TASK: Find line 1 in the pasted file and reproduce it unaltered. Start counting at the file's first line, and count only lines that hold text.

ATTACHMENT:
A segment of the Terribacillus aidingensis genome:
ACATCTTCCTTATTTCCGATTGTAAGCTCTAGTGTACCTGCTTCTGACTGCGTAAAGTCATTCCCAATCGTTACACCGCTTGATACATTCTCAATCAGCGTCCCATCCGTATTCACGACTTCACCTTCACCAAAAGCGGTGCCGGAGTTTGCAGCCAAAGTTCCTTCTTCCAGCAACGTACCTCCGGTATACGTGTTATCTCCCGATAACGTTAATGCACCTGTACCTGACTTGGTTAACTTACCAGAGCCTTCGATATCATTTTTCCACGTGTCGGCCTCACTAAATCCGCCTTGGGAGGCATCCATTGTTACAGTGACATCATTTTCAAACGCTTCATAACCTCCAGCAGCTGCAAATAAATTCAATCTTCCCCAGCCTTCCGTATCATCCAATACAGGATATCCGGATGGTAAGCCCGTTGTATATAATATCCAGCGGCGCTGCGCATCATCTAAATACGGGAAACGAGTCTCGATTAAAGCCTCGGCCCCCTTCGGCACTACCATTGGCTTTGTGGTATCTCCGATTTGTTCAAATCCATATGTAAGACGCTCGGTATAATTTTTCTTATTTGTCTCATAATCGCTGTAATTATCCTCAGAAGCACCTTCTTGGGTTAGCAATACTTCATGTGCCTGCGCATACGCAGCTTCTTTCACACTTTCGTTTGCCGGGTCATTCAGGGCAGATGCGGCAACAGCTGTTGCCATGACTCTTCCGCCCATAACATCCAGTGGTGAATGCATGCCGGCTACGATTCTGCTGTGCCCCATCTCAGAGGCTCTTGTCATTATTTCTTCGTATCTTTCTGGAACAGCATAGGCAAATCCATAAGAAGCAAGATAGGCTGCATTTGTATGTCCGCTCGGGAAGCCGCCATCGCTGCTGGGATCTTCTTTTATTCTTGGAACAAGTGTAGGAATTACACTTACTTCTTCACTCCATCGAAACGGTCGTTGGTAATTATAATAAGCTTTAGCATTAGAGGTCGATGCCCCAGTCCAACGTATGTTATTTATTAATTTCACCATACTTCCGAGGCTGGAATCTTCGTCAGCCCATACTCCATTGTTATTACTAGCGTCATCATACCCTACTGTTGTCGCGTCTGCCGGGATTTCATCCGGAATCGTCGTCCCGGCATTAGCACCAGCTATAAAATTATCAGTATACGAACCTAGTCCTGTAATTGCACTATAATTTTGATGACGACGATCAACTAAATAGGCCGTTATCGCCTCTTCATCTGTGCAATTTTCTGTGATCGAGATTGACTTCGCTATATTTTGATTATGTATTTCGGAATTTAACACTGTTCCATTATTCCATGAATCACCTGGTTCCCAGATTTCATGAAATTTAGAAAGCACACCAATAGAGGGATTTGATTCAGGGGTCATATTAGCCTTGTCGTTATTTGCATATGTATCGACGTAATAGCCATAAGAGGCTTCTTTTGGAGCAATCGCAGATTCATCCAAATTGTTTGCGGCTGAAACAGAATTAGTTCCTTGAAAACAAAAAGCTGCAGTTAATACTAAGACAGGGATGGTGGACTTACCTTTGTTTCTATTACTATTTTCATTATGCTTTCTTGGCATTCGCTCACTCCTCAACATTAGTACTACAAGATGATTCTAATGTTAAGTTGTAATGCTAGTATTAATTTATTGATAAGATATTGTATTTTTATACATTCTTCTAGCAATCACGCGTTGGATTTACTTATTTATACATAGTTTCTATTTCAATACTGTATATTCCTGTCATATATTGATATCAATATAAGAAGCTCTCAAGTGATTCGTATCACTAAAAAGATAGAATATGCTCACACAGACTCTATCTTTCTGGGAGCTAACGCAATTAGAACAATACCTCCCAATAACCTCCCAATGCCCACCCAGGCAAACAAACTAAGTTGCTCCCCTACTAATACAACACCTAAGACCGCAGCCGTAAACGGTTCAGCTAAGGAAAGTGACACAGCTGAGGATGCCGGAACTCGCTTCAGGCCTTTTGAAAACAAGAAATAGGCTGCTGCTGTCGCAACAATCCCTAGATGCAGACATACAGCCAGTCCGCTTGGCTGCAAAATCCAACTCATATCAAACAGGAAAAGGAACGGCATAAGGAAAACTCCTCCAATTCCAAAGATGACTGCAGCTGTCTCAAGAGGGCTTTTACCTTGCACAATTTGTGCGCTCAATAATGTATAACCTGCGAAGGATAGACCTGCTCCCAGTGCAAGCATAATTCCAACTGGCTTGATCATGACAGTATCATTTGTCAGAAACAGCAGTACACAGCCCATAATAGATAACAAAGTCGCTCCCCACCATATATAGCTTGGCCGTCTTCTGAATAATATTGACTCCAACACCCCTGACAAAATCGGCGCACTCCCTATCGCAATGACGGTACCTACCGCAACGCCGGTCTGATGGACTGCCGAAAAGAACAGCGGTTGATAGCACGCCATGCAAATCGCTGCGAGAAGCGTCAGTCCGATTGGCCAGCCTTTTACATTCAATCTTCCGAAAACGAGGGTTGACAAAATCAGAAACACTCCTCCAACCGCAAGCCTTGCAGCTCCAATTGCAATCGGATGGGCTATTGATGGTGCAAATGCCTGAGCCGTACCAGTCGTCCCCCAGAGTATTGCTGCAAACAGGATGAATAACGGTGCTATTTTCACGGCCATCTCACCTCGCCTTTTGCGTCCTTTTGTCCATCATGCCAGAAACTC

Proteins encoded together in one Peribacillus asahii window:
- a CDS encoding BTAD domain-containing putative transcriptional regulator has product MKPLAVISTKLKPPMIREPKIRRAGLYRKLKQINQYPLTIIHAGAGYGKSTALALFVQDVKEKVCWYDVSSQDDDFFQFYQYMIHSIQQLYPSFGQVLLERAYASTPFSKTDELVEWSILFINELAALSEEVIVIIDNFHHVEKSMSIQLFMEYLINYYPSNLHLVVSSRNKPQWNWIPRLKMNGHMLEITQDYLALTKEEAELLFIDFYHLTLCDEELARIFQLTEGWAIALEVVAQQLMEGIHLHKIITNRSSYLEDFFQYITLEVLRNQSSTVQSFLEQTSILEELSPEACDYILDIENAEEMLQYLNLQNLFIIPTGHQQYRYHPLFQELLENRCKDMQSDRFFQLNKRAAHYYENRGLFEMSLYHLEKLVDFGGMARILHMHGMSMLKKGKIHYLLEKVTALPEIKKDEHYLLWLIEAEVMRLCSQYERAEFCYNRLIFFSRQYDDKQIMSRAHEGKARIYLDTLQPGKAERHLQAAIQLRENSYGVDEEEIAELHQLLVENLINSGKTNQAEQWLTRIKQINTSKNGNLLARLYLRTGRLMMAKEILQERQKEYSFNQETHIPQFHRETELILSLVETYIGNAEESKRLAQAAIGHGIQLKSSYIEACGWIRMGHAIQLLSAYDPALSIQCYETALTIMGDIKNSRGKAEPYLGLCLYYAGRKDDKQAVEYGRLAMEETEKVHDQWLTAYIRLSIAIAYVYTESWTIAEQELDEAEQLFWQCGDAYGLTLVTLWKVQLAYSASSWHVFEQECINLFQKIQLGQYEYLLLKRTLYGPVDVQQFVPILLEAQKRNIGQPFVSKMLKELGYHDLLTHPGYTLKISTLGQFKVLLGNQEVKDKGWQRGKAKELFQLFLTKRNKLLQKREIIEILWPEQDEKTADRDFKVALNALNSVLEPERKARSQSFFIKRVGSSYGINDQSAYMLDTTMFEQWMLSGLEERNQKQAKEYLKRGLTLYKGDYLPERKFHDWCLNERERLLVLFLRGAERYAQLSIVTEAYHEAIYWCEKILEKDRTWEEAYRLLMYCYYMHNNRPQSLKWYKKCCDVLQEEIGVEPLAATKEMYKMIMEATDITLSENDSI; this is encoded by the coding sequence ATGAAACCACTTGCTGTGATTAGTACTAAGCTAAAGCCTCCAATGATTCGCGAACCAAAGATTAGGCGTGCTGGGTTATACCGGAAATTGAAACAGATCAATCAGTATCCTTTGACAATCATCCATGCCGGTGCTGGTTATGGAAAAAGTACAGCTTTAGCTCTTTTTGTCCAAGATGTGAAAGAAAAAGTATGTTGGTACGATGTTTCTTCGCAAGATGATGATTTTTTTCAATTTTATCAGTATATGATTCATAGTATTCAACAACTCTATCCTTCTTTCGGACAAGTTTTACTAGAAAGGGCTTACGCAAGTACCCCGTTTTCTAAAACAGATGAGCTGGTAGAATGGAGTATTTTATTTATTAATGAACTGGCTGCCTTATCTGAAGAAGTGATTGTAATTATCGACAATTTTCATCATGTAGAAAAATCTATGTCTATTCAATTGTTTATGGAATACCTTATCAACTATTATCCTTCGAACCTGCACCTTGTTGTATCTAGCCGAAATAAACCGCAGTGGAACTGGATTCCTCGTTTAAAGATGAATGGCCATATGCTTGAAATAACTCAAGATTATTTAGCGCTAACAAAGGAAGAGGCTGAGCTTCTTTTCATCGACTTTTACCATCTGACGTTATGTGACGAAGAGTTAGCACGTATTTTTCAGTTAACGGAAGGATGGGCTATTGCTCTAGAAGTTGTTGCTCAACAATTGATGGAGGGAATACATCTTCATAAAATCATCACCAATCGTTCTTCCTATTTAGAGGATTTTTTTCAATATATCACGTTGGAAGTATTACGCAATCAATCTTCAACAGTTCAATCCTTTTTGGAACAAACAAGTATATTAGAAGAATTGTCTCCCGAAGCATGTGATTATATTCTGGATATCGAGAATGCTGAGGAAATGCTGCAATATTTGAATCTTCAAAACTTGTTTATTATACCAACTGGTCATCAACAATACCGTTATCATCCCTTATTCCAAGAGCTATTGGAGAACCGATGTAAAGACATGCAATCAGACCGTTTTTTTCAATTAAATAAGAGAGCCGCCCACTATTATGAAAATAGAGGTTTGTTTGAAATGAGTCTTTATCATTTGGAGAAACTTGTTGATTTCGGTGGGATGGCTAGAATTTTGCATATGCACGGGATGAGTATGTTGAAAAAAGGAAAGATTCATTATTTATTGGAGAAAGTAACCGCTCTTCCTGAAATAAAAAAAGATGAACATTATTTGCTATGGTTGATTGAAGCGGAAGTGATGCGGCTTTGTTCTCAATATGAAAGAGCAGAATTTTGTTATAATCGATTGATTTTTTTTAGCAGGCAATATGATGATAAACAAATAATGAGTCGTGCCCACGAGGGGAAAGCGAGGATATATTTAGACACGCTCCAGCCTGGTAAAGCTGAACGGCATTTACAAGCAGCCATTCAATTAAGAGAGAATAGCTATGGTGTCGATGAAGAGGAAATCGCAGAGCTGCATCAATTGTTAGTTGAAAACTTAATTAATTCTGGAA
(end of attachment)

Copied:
A segment of the Terribacillus aidingensis genome: